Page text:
Tag Archives: King County Juvenile Detention Center

What’s Next in King County’s Path to Ending Youth Detention?

by Paul Kiefer

(This article was originally published on PubliCola and has been reprinted under an agreement.)

At the end of a Thursday in early March, 28 teenagers sat in the King County Juvenile Detention Center on Alder Street in Seattle’s Central District. One had arrived in the facility earlier that day; another had spent nearly 640 days in detention for a first-degree rape charge.

The Patricia H. Clark Children and Family Justice Center, which opened quietly in February 2020, replaced the county’s aging Youth Services Center. The new justice center has 156 beds, and King County Executive Dow Constantine has said the County doesn’t intend to fill them all. Last July, Constantine made a commitment to guide the County toward an end to youth detention by 2025, promising to transition the new detention center to “other uses” and “[shift] public dollars away from systems that are rooted in oppression and into those that maintain public health and safety, and help people on a path to success.”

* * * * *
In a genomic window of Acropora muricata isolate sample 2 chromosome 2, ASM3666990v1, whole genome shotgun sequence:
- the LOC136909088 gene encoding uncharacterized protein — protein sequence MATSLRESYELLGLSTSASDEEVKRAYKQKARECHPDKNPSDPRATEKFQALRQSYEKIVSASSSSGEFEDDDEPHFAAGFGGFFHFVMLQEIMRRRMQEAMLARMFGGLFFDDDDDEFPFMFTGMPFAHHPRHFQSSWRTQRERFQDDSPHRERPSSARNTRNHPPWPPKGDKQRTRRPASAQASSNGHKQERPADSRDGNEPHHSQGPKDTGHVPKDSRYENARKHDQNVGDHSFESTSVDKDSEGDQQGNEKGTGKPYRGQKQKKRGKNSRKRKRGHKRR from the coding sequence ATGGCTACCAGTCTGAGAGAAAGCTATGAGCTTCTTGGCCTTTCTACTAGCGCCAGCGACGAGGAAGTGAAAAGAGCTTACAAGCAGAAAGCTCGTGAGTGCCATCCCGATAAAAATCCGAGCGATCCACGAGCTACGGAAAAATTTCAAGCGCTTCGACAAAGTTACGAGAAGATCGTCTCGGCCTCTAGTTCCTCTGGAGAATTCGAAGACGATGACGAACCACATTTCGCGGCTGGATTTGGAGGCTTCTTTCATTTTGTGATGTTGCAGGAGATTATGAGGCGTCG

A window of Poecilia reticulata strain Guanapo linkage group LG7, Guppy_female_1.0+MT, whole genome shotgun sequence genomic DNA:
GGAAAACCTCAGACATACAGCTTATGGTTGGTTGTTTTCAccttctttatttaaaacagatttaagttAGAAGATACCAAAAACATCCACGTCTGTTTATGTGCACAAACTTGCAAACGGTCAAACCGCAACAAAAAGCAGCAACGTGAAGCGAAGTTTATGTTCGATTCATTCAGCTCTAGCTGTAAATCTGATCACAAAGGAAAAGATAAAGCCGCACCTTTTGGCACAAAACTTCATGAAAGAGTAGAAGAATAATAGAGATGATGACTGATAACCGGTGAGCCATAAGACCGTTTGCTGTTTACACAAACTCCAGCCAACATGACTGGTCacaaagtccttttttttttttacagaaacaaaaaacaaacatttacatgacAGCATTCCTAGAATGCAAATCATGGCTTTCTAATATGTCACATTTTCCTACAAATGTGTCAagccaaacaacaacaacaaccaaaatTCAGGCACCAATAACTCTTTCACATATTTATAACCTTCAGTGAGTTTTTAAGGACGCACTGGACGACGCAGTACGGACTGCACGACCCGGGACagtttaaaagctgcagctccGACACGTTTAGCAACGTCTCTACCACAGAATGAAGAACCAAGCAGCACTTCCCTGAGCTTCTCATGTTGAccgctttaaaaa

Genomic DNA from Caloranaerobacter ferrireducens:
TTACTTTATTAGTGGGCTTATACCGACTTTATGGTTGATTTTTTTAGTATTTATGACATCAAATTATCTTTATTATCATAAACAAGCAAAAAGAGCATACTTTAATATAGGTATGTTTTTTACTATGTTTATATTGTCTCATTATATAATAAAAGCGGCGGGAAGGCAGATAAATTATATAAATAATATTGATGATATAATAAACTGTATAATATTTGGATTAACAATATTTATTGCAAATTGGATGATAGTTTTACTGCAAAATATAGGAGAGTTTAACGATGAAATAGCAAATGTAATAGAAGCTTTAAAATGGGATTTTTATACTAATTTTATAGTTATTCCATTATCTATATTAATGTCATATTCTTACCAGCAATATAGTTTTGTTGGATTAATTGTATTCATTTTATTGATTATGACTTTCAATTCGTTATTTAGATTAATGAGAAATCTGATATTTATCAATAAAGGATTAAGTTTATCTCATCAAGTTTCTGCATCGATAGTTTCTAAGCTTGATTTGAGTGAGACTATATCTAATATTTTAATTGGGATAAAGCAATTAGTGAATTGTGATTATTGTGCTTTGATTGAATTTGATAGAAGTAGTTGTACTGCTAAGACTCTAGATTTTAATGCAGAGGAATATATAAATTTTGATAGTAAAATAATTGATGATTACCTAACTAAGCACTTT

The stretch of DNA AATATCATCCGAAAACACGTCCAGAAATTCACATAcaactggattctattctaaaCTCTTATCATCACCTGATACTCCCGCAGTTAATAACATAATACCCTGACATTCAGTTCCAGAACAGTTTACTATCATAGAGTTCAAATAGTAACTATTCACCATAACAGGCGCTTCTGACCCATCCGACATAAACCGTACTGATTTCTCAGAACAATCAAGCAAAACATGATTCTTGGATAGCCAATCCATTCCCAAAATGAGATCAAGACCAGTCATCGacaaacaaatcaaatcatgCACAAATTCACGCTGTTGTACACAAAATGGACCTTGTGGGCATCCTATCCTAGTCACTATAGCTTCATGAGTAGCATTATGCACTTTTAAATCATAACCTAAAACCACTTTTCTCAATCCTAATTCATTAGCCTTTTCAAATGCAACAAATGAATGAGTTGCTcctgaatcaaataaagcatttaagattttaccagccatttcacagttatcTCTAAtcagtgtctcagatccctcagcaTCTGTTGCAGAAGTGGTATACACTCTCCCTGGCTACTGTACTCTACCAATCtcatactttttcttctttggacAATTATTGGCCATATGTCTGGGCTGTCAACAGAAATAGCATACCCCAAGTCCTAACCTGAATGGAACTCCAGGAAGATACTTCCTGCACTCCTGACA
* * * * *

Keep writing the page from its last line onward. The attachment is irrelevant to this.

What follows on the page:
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Locked Behind Flood Gates

by Bypolar

As Hurricane Florence smacks the Carolinas and mandatory evacuations go into effect, one group of people was not evacuated. Despite the flooding and winds speeding at 100 miles per hour, South Carolina prisoners remained in harm’s way. Prisoners at Ridgeland, MacDougall, and Lieber Correctional Institutions have been left behind, and, not surprising, this is not an isolated incident. In fact it’s a common procedure across the prison system. What makes it more insidious is that, when disasters happen, imprisoned bodies are locked in cells, meaning if something starts to go wrong there is nothing anyone can do to get to safety and protect their life.

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